How to Prosper Because of Your CompetitionWritten by Bill Dueease
If you’ve been considering your competitors as roadblocks, or hindrances, you 've been overlooking an important springboard to success. Business owners frequently consider their competition as enemy. Many focus on "beating other guy" because that’s how they measure their success—just like in sports, where one side has to beat other to win. However, by focusing on beating competition, you will divert yourself from your real objectives: increasing profits, gaining more time and gaining more control. Bottom line, you will succeed at these goals only by improving yourself and your business, regardless of competition. You can use your competition to further your own prosperity. Let’s look at how this can be done. Phase 1: Face Your Competition The first step in prospering because of competition is to identify and analyze “Real Competition.” It’s frequently not readily apparent. Sure, your business might have new and unique products or services, but when needs they actually fulfill are defined, you’ll discover that many other types of products and/or services fulfill similar (if not same) ones. The second step is to evaluate your competition thoroughly—to know more about them than they or your potential customers do. You gain considerable knowledge and power by doing this, which you will be able to use during next step. Phase 2: Embrace Your Competition The next step is to embrace your competition. That’s right! In fact, you want and need competition. Here are several of reasons why:
•Your potential customers need to compare your business and your products and/or services to someone or something in order to see and feel that your products and/or services provide best deal for them. Everything is relative, and comparison in buying is a very natural thing.
•You need your competition as a place to send unwanted customers. That is . . . a.You need to avoid and/or get relief from bad customer experiences. You quite often spend too much time, money and effort on extremely demanding, very price conscious, "unappeasable" customers, who almost always produce no profits and sometimes create losses. Even worse, they distract you from your best customers, who drift away in silence. b.You might as well let your competitors deal with these problem people and thus probably overlook better ones—who might seek you out. c.You show strength to customers when you don’t fear competition. Many potential customers will try to threaten you and your business with "The Competition" as a negotiating tactic. Your confident understanding of your competitors and of your desirable customers will allow you to educate them to real differences. This is how you can position your business favorably.
•You need to be pushed to continually improve. Monopolies create terrible consequences. Competition creates a desire to keep getting better. By not improving, a business is not standing still—in reality it’s declining toward its demise.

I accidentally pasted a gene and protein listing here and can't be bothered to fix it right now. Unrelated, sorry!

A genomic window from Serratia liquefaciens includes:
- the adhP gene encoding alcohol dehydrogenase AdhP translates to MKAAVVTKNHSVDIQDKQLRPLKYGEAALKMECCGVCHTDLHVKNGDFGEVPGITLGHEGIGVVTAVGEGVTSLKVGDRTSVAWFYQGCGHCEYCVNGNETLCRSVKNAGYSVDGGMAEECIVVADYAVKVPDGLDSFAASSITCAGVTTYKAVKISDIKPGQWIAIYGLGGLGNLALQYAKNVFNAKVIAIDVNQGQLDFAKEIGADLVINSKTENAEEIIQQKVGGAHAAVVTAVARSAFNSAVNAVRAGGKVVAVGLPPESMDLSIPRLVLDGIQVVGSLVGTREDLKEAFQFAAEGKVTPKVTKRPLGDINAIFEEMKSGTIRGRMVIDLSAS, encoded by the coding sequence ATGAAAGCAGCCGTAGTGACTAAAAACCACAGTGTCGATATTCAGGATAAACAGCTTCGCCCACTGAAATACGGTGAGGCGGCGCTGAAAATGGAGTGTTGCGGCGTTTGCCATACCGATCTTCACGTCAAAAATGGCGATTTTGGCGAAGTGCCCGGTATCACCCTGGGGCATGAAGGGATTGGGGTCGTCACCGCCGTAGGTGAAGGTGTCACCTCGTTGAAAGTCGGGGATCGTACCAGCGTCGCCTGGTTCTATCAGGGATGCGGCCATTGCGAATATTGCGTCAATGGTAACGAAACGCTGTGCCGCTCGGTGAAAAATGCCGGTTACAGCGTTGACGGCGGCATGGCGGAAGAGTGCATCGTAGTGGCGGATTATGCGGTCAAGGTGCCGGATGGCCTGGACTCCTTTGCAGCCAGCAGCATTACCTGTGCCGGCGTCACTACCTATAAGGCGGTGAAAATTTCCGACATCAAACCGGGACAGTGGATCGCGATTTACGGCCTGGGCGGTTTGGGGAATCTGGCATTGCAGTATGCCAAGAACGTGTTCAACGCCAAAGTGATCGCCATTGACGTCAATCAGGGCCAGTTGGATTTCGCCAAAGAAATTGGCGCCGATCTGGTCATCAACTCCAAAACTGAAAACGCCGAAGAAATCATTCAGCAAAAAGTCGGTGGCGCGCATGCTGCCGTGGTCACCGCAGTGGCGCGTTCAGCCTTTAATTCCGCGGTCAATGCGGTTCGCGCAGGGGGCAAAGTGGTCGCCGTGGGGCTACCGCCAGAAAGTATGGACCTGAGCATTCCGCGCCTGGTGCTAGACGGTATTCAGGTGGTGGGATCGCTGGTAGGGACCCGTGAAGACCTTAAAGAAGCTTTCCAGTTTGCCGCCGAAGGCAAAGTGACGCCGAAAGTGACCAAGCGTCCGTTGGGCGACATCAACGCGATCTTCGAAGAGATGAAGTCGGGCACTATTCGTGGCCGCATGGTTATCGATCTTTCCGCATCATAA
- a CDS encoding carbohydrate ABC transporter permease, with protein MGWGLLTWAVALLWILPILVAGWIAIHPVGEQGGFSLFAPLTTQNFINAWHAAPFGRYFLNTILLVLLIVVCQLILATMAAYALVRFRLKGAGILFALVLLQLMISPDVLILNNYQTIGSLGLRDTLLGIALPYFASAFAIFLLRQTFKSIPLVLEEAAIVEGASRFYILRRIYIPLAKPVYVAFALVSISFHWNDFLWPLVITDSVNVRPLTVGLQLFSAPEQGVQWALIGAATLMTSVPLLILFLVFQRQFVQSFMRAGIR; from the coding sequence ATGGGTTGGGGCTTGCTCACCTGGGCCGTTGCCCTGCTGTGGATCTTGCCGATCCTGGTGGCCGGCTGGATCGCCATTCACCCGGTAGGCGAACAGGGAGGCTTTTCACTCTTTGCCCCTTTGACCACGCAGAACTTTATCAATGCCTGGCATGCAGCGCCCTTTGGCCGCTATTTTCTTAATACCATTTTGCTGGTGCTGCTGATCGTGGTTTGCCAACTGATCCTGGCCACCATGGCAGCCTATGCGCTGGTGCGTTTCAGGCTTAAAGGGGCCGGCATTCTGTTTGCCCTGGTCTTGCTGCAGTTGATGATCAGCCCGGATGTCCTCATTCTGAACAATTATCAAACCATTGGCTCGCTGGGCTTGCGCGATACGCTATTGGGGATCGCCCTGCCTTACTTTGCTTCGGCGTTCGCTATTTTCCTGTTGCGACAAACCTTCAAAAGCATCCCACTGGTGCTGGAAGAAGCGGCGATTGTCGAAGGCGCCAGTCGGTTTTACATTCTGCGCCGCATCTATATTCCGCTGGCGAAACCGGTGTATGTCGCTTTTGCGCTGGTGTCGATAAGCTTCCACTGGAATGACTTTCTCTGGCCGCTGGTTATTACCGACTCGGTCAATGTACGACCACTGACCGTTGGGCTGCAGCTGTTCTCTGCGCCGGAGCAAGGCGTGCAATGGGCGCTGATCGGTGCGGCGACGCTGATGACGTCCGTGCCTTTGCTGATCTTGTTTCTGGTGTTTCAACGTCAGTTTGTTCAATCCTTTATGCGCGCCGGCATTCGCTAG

Corporate ShellsWritten by Joseph Quinones
A corporate shell could be liken to a house that had been occupied by a family, prior to family moving out it was a home. But now it is just shell, a skeleton a plain house with nobody in it, but if a family was to purchase house and moves in, it becomes a home.
Similar, a corporate shell was once home of an operating company but once operating company ceases to reside there because of adverse circumstances ( bankruptcy or liquidation ) all that remains is shell.
Buying and selling corporate shells has become big business, just a couple of years ago a corporate shell sold for approximately $150,000.00 today they go for upward of $500.000.00. Talk about inflation! The increase in price is due to increase scrutiny by Securities and exchange commission and demand for shell by Chinese companies seeking to become listed in United States.
As usual when there is money to be made vultures appear with their unscrupulous practices. In most cases shells are own by same operators who are also acting as consultants to companies they are helping to become public. This may be a conflict of interest but they are able to hide their ownership well with help of securities lawyer who may also have a piece of shell.
The situation described above creates a huge conflict of interest that regulators have yet to figure out because of intricacy of many participant who work in harmony and are able to conceal their actions from regulators.
If consultant indirectly own a shell and is trying to sell it to company that they are advising, how well is he going to represent client when it comes to price and amount of shares that they are to Retain? And how about with assisting company in performing proper research on shareholder list and history of shell.